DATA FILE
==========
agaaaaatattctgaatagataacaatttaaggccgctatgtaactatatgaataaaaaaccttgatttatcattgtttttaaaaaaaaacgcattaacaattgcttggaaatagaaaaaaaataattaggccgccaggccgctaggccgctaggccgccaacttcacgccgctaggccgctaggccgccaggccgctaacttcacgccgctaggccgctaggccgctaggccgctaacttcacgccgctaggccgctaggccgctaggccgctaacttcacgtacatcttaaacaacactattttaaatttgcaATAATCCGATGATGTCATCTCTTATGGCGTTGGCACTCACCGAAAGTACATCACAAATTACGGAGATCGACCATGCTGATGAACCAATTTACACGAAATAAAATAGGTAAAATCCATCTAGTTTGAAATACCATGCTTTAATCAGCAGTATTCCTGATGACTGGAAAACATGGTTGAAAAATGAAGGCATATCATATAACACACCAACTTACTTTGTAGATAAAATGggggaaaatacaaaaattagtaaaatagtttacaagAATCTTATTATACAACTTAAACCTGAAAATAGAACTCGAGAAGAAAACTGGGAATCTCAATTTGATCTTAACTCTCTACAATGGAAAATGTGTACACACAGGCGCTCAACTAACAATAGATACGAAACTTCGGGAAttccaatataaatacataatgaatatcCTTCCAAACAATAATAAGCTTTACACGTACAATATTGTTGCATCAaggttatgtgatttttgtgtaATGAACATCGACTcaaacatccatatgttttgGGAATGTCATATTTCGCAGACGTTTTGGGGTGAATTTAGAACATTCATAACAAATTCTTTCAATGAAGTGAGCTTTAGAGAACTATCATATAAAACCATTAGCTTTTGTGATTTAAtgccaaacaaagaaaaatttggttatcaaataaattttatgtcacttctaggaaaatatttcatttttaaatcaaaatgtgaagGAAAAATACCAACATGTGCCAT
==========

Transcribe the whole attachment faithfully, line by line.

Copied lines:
agaaaaatattctgaatagataacaatttaaggccgctatgtaactatatgaataaaaaaccttgatttatcattgtttttaaaaaaaaacgcattaacaattgcttggaaatagaaaaaaaataattaggccgccaggccgctaggccgctaggccgccaacttcacgccgctaggccgctaggccgccaggccgctaacttcacgccgctaggccgctaggccgctaggccgctaacttcacgccgctaggccgctaggccgctaggccgctaacttcacgtacatcttaaacaacactattttaaatttgcaATAATCCGATGATGTCATCTCTTATGGCGTTGGCACTCACCGAAAGTACATCACAAATTACGGAGATCGACCATGCTGATGAACCAATTTACACGAAATAAAATAGGTAAAATCCATCTAGTTTGAAATACCATGCTTTAATCAGCAGTATTCCTGATGACTGGAAAACATGGTTGAAAAATGAAGGCATATCATATAACACACCAACTTACTTTGTAGATAAAATGggggaaaatacaaaaattagtaaaatagtttacaagAATCTTATTATACAACTTAAACCTGAAAATAGAACTCGAGAAGAAAACTGGGAATCTCAATTTGATCTTAACTCTCTACAATGGAAAATGTGTACACACAGGCGCTCAACTAACAATAGATACGAAACTTCGGGAAttccaatataaatacataatgaatatcCTTCCAAACAATAATAAGCTTTACACGTACAATATTGTTGCATCAaggttatgtgatttttgtgtaATGAACATCGACTcaaacatccatatgttttgGGAATGTCATATTTCGCAGACGTTTTGGGGTGAATTTAGAACATTCATAACAAATTCTTTCAATGAAGTGAGCTTTAGAGAACTATCATATAAAACCATTAGCTTTTGTGATTTAAtgccaaacaaagaaaaatttggttatcaaataaattttatgtcacttctaggaaaatatttcatttttaaatcaaaatgtgaagGAAAAATACCAACATGTGCCAT